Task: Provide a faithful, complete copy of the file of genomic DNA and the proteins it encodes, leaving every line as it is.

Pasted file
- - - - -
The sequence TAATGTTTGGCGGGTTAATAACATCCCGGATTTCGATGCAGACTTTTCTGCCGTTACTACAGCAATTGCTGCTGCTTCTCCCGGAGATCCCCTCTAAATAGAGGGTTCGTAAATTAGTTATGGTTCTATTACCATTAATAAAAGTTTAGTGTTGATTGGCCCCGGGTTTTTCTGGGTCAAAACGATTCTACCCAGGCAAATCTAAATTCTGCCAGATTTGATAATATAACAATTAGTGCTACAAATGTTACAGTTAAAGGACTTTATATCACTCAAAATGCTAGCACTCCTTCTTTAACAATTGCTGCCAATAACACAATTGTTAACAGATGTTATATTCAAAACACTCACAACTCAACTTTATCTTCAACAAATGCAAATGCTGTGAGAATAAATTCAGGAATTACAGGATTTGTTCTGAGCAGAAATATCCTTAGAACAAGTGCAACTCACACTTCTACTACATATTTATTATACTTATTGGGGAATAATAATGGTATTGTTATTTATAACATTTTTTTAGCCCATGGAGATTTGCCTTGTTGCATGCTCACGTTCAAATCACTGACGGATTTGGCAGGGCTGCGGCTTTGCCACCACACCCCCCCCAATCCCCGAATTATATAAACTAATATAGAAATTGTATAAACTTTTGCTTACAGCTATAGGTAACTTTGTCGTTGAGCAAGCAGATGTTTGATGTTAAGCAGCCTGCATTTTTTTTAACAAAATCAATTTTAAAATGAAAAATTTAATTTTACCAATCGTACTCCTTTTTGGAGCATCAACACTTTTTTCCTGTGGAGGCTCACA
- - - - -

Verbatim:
The sequence TAATGTTTGGCGGGTTAATAACATCCCGGATTTCGATGCAGACTTTTCTGCCGTTACTACAGCAATTGCTGCTGCTTCTCCCGGAGATCCCCTCTAAATAGAGGGTTCGTAAATTAGTTATGGTTCTATTACCATTAATAAAAGTTTAGTGTTGATTGGCCCCGGGTTTTTCTGGGTCAAAACGATTCTACCCAGGCAAATCTAAATTCTGCCAGATTTGATAATATAACAATTAGTGCTACAAATGTTACAGTTAAAGGACTTTATATCACTCAAAATGCTAGCACTCCTTCTTTAACAATTGCTGCCAATAACACAATTGTTAACAGATGTTATATTCAAAACACTCACAACTCAACTTTATCTTCAACAAATGCAAATGCTGTGAGAATAAATTCAGGAATTACAGGATTTGTTCTGAGCAGAAATATCCTTAGAACAAGTGCAACTCACACTTCTACTACATATTTATTATACTTATTGGGGAATAATAATGGTATTGTTATTTATAACATTTTTTTAGCCCATGGAGATTTGCCTTGTTGCATGCTCACGTTCAAATCACTGACGGATTTGGCAGGGCTGCGGCTTTGCCACCACACCCCCCCCAATCCCCGAATTATATAAACTAATATAGAAATTGTATAAACTTTTGCTTACAGCTATAGGTAACTTTGTCGTTGAGCAAGCAGATGTTTGATGTTAAGCAGCCTGCATTTTTTTTAACAAAATCAATTTTAAAATGAAAAATTTAATTTTACCAATCGTACTCCTTTTTGGAGCATCAACACTTTTTTCCTGTGGAGGCTCACA